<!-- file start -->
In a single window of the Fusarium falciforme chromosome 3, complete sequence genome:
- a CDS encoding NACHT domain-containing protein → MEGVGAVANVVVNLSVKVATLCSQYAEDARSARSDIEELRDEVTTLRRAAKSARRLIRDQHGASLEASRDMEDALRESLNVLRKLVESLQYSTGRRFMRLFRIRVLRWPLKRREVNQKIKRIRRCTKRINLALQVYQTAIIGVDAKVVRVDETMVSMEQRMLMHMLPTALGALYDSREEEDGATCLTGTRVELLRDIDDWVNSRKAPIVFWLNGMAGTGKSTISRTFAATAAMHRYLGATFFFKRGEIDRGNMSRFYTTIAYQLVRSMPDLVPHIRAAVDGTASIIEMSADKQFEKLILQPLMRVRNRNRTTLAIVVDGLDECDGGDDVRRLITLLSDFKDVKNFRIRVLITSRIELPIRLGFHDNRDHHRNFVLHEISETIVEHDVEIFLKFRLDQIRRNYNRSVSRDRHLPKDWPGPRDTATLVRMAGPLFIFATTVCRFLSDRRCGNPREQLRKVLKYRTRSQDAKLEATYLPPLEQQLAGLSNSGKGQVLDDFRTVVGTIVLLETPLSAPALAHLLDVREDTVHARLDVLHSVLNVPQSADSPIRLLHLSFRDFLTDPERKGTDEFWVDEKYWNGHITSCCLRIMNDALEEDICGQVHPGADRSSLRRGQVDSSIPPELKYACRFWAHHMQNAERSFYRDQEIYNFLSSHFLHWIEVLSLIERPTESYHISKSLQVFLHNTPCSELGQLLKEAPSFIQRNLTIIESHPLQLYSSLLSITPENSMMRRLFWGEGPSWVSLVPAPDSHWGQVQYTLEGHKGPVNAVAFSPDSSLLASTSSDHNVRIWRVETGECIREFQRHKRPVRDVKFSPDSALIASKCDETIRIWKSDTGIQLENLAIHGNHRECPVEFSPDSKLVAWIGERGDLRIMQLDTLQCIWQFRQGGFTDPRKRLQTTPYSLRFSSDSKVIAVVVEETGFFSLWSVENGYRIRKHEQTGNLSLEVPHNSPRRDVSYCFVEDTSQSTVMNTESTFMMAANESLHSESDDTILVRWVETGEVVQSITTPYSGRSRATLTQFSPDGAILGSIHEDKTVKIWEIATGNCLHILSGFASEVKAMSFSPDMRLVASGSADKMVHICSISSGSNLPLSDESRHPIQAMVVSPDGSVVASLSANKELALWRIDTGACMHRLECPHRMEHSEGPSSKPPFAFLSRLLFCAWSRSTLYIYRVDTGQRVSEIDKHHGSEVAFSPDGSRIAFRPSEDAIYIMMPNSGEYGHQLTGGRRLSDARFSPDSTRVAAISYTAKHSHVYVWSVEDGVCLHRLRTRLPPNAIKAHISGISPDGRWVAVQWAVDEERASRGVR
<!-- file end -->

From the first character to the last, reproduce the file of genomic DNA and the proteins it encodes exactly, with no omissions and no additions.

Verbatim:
In a single window of the Fusarium falciforme chromosome 3, complete sequence genome:
- a CDS encoding NACHT domain-containing protein → MEGVGAVANVVVNLSVKVATLCSQYAEDARSARSDIEELRDEVTTLRRAAKSARRLIRDQHGASLEASRDMEDALRESLNVLRKLVESLQYSTGRRFMRLFRIRVLRWPLKRREVNQKIKRIRRCTKRINLALQVYQTAIIGVDAKVVRVDETMVSMEQRMLMHMLPTALGALYDSREEEDGATCLTGTRVELLRDIDDWVNSRKAPIVFWLNGMAGTGKSTISRTFAATAAMHRYLGATFFFKRGEIDRGNMSRFYTTIAYQLVRSMPDLVPHIRAAVDGTASIIEMSADKQFEKLILQPLMRVRNRNRTTLAIVVDGLDECDGGDDVRRLITLLSDFKDVKNFRIRVLITSRIELPIRLGFHDNRDHHRNFVLHEISETIVEHDVEIFLKFRLDQIRRNYNRSVSRDRHLPKDWPGPRDTATLVRMAGPLFIFATTVCRFLSDRRCGNPREQLRKVLKYRTRSQDAKLEATYLPPLEQQLAGLSNSGKGQVLDDFRTVVGTIVLLETPLSAPALAHLLDVREDTVHARLDVLHSVLNVPQSADSPIRLLHLSFRDFLTDPERKGTDEFWVDEKYWNGHITSCCLRIMNDALEEDICGQVHPGADRSSLRRGQVDSSIPPELKYACRFWAHHMQNAERSFYRDQEIYNFLSSHFLHWIEVLSLIERPTESYHISKSLQVFLHNTPCSELGQLLKEAPSFIQRNLTIIESHPLQLYSSLLSITPENSMMRRLFWGEGPSWVSLVPAPDSHWGQVQYTLEGHKGPVNAVAFSPDSSLLASTSSDHNVRIWRVETGECIREFQRHKRPVRDVKFSPDSALIASKCDETIRIWKSDTGIQLENLAIHGNHRECPVEFSPDSKLVAWIGERGDLRIMQLDTLQCIWQFRQGGFTDPRKRLQTTPYSLRFSSDSKVIAVVVEETGFFSLWSVENGYRIRKHEQTGNLSLEVPHNSPRRDVSYCFVEDTSQSTVMNTESTFMMAANESLHSESDDTILVRWVETGEVVQSITTPYSGRSRATLTQFSPDGAILGSIHEDKTVKIWEIATGNCLHILSGFASEVKAMSFSPDMRLVASGSADKMVHICSISSGSNLPLSDESRHPIQAMVVSPDGSVVASLSANKELALWRIDTGACMHRLECPHRMEHSEGPSSKPPFAFLSRLLFCAWSRSTLYIYRVDTGQRVSEIDKHHGSEVAFSPDGSRIAFRPSEDAIYIMMPNSGEYGHQLTGGRRLSDARFSPDSTRVAAISYTAKHSHVYVWSVEDGVCLHRLRTRLPPNAIKAHISGISPDGRWVAVQWAVDEERASRGVR